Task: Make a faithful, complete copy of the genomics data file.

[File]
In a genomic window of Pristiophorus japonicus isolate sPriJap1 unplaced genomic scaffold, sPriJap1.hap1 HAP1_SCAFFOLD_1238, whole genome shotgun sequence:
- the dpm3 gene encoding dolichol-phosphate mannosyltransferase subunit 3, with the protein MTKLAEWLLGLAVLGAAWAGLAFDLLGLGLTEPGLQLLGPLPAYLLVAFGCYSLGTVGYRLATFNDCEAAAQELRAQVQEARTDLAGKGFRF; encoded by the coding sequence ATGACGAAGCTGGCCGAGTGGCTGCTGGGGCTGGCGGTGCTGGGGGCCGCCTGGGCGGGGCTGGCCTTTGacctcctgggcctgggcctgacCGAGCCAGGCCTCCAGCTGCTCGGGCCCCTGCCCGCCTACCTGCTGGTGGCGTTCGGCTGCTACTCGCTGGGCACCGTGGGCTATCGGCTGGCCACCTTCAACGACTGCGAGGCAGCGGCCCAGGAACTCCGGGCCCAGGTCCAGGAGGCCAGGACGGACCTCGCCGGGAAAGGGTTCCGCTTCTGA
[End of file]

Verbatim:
In a genomic window of Pristiophorus japonicus isolate sPriJap1 unplaced genomic scaffold, sPriJap1.hap1 HAP1_SCAFFOLD_1238, whole genome shotgun sequence:
- the dpm3 gene encoding dolichol-phosphate mannosyltransferase subunit 3, with the protein MTKLAEWLLGLAVLGAAWAGLAFDLLGLGLTEPGLQLLGPLPAYLLVAFGCYSLGTVGYRLATFNDCEAAAQELRAQVQEARTDLAGKGFRF; encoded by the coding sequence ATGACGAAGCTGGCCGAGTGGCTGCTGGGGCTGGCGGTGCTGGGGGCCGCCTGGGCGGGGCTGGCCTTTGacctcctgggcctgggcctgacCGAGCCAGGCCTCCAGCTGCTCGGGCCCCTGCCCGCCTACCTGCTGGTGGCGTTCGGCTGCTACTCGCTGGGCACCGTGGGCTATCGGCTGGCCACCTTCAACGACTGCGAGGCAGCGGCCCAGGAACTCCGGGCCCAGGTCCAGGAGGCCAGGACGGACCTCGCCGGGAAAGGGTTCCGCTTCTGA